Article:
1650 messages in -18 discussions
Latest Jan-5 by gunter
Latest Jan-3 by Paul (SNOTZALOT)
Latest Dec-28 by gunter
Latest Dec-25 by gunter
Latest Dec-20 by Paul (SNOTZALOT)
3782 messages in 554 discussions
Latest Dec-24 by Paul (SNOTZALOT)
32241 messages in 4743 discussions
3703 messages in 333 discussions
Cyber Students Learn While Gaming
By Matthew Schehl
Naval Postgraduate SchoolMONTEREY, Calif., — Two students at the Naval Postgraduate School here have created a way to bridge a training gap in U.S. military cyber operations -- through a game.
For their master's thesis, Army Master Sgt. David Long and Army Capt. Chris Mulch designed and developed CyberWar 2025, a computer-based strategy war game that challenges players to navigate through the core concepts of the cyber realm.
"The goal of CyberWar: 2025 is to stimulate and increase players' knowledge and experience of cyberspace operations," Mulch said. "The basic idea is to learn as you play."
In approximately 30-60 minutes of turn-based, 'sandbox' gameplay, players employ a range of the basic concepts laid out in Joint Publications 3-12(R) Cyberspace Operations. A deft combination of offensive cyber operations, defensive cyber operations and computer network exploitation can lead a player to victory, even if in a relatively weak position.
"Everybody starts out on a level playing field," Mulch explained. "Players utilize resources in a way they see fit, whether those resources are put into offense, defense or reconnaissance."
Long and Mulch developed CyberWar: 2025 at a critical time.
A sense of urgency has burgeoned in the United States over the last decade as adversaries – state and non-state actors alike – have increasingly turned to the cyber domain to actively work against U.S. national security interests.
In a recent speech at John Hopkins University, Defense Secretary James N. Mattis reiterated that the Defense Department absolutely must "invest in cyber defense, resilience, and the continued integration of cyber capabilities into the full spectrum of military operations."
"Our competitive edge has eroded in every domain of warfare – air, land, sea, space, and cyberspace," he said. "And it is continually eroding."
President Donald J. Trump echoed this in his fiscal year 2019 budget request to Congress, calling for a 4.2 percent increase in the Pentagon's cyber funding to $8.5 billion as U.S. Cyber Command approaches full operational capability as a newly-unified combatant command.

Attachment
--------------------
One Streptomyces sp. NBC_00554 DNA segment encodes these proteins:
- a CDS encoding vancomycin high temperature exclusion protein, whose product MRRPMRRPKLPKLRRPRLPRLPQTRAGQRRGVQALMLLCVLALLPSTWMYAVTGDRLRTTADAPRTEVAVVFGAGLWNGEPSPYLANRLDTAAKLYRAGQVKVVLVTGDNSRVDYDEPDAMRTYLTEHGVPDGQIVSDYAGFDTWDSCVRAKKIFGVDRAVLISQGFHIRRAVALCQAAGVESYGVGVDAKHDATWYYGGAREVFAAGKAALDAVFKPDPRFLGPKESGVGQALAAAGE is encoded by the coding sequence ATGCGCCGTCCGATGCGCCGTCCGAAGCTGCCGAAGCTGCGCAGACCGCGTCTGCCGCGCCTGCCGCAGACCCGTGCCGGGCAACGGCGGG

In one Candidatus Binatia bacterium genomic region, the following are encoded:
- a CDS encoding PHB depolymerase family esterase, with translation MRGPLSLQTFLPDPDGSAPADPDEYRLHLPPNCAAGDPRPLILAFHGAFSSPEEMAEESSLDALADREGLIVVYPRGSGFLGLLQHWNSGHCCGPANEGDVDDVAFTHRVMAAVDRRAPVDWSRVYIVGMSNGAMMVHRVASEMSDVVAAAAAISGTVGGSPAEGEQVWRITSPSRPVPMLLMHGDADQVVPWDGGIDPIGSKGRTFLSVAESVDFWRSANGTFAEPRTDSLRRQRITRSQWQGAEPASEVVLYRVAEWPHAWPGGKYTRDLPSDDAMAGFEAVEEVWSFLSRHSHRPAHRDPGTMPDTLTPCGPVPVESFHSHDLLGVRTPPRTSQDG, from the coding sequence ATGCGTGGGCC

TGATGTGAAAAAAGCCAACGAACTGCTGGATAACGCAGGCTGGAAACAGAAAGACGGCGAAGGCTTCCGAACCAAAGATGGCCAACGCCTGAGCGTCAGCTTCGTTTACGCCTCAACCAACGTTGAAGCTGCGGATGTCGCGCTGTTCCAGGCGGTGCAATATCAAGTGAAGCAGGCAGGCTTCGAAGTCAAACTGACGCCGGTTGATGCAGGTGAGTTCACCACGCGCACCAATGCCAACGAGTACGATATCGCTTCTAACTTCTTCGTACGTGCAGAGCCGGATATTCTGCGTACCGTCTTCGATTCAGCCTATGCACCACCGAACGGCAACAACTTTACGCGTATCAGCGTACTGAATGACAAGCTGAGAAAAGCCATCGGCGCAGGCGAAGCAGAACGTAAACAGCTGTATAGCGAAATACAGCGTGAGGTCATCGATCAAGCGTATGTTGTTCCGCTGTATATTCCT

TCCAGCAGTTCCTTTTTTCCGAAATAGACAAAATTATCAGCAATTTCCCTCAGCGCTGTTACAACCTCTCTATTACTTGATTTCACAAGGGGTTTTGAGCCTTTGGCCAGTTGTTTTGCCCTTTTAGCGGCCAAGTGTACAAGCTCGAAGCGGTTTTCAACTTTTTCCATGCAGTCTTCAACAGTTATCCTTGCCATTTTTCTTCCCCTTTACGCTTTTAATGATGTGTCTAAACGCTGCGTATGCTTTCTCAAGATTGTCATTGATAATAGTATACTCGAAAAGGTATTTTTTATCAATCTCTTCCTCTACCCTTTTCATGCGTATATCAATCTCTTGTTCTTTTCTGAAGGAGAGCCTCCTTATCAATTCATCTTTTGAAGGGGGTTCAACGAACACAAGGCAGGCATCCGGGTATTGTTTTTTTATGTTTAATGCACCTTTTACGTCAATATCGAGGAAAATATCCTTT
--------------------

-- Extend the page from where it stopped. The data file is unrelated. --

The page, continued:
"What's going on in cyber policy is a big question right now in DoD," Mulch said. "What does our competitive balance look like? Should we be strong? Should we be putting time and resources into defense, reconnaissance or research?"
And yet, there remains a critical gap in how DoD goes about preparing the military to engage in this domain. Several educational courses and training exercises have been developed to prepare leaders to plan and execute cyberspace-based effects to support operations, but there are no virtual simulations used by the military to train and educate service members in the basic concepts of cyberspace operations.
Filling a Gap
When Long, a cyberwarfare practitioner at Fort Meade, Maryland, and Mulch, an information operations officer, arrived at the Naval Postgraduate School in June 2016 to begin their graduate work in information strategy and political warfare, it didn't take them long to turn to solving this.
"People would say I'm the cyber guy, even though I really don't like that term," Long said. "When I came to NPS, my promise to myself was to [impact] the Army cyber mission; I had a lot of ideas about how we can educate people about cyber operations, and how we could do it correctly."Attending a game theory course, they encountered an article exploring the strengths and weaknesses of American cyber capabilities vis-a-vis Russia and China. Over spirited arguments over how much emphasis the U.S. should be placing on offense, defense or reconnaissance, the
Interesting change of responses to Putin ...
anon post on Drudge:
yes... DOWN IN THE WEST TEXAS, TOWN OF EL PASO, I FELL IN LOVE WITH A MEXICAN AK47... NIGHTIME WOULD FIND ME IN SANTA FE HIGH SCHOOL, MUSIC WOULD PLAY AND MY AK WOULD WHIRL. ... JUST FOR A MOMENT, I STOOD THERE IS SILENCE, SHOCKED BY THE FOUL EVIL DEED I HAD DONE, I HAD BUT ONE CHANCE AND THAT WAS TO RUN. JUST AS FAST I COULD FROM THE WEST TEXAS TOWN OF EL PASO, OUT TO THE BADLANDS OF NEW MEXICO, I SEE THE WHITE PUFF OF SMOKE FROM THE RIFLE, THE FEEL OF THE BULLET GOING DEEP IN THE CHEST OF THAT FOOL. THERE WAS NO GOOD GUY WITH A GUN, TO STOP THE BAD GUY IN SCHOOL!
"El Paso" was originally recorded by Marty Robbins, and first released on Gunfighter Ballads and Trail Songs in September 1959... It is the first song of the...
THERE WAS NO GOOD GUY WITH A GUN, TO STOP THE BAD GUY IN SCHOOL!
Seems there were a couple of good guys with guns but not enough? The answer is more guns!